Facebook is Losing Teen Users to Snapchat And Instagram

Its not really too big a surprise but the younger web/mobile users are not as into Facebook as previous generations. Indeed, the now-aged social network has lost appeal among the emerging generation, who are all moving towards platforms that they feel are more engaging.

Snapchat, of course, is one such platform, but Instagram is also seeing double-digit growth among the younger demographic. Its a good thing Facebook was smart enough to purchase the photo-sharing app several years ago.

Indeed, eMarketer forecasting analyst Oscar Orozco comments, “We see teens and tweens migrating to Snapchat and Instagram. Both platforms have found success with this demographic since they are more aligned with how they communicate — using visual content.”

More importantly, though, this marks the second straight year of expected usage decline for Facebook; at least among the most advertiser-coveted demographic. Teens are logging in less often and spending less time on Facebook. However, eMarketer even warns that some tweens are starting to bypass Facebook entirely (calling them the “Facebook nevers”) directly moving into the smaller rival platforms that have come around lately.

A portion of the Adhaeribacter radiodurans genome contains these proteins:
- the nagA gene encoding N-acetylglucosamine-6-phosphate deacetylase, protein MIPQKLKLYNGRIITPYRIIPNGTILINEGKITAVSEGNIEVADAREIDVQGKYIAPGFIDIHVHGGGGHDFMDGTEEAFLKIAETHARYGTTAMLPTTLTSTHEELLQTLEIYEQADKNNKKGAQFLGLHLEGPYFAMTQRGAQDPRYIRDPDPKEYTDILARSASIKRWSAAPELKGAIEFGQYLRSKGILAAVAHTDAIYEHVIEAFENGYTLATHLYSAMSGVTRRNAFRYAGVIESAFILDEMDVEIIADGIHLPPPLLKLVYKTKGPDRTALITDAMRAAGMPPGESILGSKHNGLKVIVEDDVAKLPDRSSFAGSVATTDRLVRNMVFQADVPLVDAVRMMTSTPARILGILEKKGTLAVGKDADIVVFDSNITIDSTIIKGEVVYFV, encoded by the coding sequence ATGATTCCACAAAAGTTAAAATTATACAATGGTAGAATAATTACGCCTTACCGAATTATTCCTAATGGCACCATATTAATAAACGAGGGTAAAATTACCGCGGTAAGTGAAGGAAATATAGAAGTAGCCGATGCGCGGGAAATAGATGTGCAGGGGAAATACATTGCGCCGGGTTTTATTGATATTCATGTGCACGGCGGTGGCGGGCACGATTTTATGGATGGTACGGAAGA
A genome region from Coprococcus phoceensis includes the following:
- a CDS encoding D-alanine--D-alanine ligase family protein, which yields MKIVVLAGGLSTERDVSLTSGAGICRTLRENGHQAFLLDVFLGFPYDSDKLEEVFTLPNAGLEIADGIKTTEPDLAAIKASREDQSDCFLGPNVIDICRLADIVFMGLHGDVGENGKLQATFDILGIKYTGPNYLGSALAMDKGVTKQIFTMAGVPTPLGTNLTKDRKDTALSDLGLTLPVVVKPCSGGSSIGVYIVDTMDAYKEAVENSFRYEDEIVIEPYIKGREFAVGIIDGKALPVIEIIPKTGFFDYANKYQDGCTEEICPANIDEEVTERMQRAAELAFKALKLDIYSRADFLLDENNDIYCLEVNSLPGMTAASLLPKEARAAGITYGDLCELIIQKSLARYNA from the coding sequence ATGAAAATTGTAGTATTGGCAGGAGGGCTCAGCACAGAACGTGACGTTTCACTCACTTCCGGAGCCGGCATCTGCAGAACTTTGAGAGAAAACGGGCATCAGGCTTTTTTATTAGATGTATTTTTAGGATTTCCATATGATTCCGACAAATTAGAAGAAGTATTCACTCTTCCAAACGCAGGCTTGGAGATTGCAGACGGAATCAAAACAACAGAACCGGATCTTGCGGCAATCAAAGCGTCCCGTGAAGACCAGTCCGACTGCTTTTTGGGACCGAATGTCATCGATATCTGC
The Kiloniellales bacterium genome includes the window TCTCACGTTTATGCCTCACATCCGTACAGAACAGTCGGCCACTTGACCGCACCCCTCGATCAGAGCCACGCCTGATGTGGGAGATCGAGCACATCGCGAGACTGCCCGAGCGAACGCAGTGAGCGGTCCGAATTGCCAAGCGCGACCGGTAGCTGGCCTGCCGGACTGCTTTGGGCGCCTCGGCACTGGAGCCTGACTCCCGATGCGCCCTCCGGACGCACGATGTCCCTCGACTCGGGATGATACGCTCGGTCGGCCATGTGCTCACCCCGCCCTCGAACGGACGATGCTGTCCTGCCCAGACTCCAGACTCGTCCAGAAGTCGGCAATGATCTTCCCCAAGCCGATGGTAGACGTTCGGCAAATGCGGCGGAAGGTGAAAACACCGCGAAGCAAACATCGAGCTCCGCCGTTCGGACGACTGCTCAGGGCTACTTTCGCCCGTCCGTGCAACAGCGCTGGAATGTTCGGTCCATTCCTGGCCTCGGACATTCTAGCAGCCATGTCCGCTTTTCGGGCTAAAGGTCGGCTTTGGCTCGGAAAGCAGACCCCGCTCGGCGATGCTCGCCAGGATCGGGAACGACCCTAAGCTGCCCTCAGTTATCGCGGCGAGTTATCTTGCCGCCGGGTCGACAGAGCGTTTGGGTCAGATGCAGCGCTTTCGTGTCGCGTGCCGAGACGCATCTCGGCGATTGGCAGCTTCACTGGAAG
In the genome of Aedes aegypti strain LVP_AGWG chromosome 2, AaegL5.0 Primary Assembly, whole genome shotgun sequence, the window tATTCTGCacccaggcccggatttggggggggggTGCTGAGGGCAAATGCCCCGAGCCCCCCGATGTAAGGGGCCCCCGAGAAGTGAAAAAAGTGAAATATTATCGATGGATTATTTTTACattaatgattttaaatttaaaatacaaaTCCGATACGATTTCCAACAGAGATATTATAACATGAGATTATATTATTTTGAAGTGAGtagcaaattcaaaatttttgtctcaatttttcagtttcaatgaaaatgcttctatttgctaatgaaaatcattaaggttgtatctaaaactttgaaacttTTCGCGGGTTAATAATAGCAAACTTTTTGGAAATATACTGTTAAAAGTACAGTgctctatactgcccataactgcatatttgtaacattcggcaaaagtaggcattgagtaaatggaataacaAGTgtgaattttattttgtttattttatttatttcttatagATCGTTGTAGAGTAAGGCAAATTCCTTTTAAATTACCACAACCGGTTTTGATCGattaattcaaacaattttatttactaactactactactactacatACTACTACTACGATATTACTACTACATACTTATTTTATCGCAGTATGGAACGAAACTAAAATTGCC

All that said, eMarketer predicts 14.5 million people between the ages of 12 and 17 will use Facebook in the 2017 year. This is a 3.4 percent drop over last year, indeed supporting the teen migration to Snapchat and Instagram. In the United Kingdom, eMarketer has tracked that monthly users between the ages of 12 and 17 will also fall, by 2.8 percent; and those between the ages of 18 and 24 will fall 3.1 percent.

Outside the United States, of course, Facebook continues to grow, in parallel to other social networks. More than 2 billion new users registered with Facebook this year, but the numbers also show that fewer of these people are of the younger user generation.

According to Oscar Orozco, a forecasting analyst at Emarketer, Facebook really needs to focus on attracting younger users who will bring this habit with them as they age; you know, when they become prime advertising customers.

Indeed, Orozco states: “Teens and tweens remaining on Facebook seem to be less engaged—logging in less frequently and spending less time on the platform. At the same time, we now have Facebook-nevers, many children aging into the tween demographic that appear to be overlooking Facebook altogether, yet still engaging with Facebook-owned Instagram.”